When we were closing on this house, we encountered all sorts of last minute snags from the sellers. The house was a mess and in the end, they went back on all the work they were supposed to do and it became a take or leave it option for us. We took it, but it’s made for a lot more work than we were originally expecting to need to do. We bought this house knowing we were going to be putting a lot of work into it, but one of the things we weren’t expecting to need to learn was how to dry out old paint for disposal.
The sellers had left a bunch of old paint cans in the garage. As part of our final negotiations, they were supposed to dispose of them. Paint can be such a pain to dispose of and there was a lot of it. On our final walkthrough, the paint cans were gone, so we assumed they had actually followed through with something.
It took us an embarrassingly long time to get everything unpacked, sorted, and put away or gotten rid of. We just got most of the garage cleared and made our way to the back storage cabinets. We opened them up and found those bloomin’ paint cans that were supposed to be gone.
At first glance, it was kinda exciting to see a stash of paint. But then we started opening the cans and saw how old they were and how badly taken care of. There wasn’t anything usable.
It’s against the law to just throw out paint in this condition, so we needed to dry it out first. We started by opening up all the cans.
You could buy products that are actually made for drying out paint, but I think they’re over-priced and I’m all about cheap and easy for this sort of project. Just grab a bag of cat litter. It’s basically the same thing and the idea is to absorb the paint to dry out the can.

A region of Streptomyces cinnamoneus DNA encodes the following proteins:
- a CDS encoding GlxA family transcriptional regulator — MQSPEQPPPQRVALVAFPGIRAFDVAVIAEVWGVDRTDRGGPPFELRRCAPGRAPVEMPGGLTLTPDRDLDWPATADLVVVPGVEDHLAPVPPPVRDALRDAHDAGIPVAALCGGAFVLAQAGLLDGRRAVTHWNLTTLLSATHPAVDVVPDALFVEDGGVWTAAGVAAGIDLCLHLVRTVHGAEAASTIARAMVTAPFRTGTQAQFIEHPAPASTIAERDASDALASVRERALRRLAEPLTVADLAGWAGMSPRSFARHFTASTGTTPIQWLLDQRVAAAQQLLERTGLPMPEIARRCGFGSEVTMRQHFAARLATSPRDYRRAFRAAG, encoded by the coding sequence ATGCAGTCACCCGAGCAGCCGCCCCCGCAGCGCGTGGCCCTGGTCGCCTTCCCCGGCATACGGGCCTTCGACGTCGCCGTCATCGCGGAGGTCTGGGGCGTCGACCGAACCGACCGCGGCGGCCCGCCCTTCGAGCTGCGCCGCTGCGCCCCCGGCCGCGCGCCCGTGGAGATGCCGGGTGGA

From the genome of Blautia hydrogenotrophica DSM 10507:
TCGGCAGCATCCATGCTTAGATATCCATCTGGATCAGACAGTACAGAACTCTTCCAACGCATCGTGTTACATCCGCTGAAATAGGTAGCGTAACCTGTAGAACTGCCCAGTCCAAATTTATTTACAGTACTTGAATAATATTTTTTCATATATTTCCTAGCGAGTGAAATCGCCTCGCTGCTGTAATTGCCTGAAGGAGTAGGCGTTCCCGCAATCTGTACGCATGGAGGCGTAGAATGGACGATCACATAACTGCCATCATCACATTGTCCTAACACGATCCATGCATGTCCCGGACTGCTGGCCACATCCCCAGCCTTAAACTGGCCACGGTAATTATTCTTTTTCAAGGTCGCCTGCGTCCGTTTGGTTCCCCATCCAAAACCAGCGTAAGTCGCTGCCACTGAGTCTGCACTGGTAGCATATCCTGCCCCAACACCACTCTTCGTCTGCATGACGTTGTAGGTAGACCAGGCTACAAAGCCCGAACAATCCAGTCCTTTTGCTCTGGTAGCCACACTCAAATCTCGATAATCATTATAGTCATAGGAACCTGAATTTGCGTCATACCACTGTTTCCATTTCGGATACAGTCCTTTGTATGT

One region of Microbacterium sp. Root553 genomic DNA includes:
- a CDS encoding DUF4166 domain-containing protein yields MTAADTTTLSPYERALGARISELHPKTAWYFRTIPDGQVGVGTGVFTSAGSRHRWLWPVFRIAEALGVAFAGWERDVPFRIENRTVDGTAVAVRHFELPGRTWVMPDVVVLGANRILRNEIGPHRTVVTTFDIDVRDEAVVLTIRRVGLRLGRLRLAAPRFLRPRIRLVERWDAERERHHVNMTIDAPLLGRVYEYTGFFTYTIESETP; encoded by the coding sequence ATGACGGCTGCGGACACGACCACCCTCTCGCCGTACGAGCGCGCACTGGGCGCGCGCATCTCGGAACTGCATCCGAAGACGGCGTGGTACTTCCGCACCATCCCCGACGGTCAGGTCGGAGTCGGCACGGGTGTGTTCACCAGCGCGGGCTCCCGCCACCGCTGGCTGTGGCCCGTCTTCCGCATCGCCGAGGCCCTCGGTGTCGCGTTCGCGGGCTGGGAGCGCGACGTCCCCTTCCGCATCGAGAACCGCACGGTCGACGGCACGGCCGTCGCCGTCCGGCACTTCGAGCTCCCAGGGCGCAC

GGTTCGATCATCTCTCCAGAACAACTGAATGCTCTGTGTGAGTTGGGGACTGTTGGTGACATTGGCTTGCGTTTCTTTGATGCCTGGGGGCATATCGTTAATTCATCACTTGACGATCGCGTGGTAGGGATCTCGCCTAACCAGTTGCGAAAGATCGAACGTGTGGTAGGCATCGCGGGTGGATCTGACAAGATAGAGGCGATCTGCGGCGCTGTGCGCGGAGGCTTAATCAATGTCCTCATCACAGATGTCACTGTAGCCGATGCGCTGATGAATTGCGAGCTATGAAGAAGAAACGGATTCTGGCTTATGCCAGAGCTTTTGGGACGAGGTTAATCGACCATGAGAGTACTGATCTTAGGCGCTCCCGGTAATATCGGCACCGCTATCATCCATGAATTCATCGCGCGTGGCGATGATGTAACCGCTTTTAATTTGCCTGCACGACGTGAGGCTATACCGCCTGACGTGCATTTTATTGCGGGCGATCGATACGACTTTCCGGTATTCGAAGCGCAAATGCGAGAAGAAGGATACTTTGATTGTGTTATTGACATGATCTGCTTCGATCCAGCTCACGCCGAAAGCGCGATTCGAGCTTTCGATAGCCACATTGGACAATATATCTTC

Scoop enough cat litter into the cans so that the paint is covered. For fuller cans, go slowly. It may fizz and froth a bit. You may need to scoop some more in over time.
It’s not pretty, but it works. I left the cat litter in the cans overnight and the paint was totally absorbed and ready for disposal in the morning. If the paint is completely absorbed into the cat litter (there’s no liquid seeping out), you can throw the cans away in the regular trash. I checked with our local fire department on this and it’s actually an approved and recommended method here! If the paint is usable, by all means donate it to an art school or a place that accepts it. There are also centers that will take old paint and dispose of it for you, but around here they have very limited hours and the line can be hours long. We wanted this gone fast, so using cat litter to dry out old paint was a great way to dispose of it in a quick, safe, and easy way.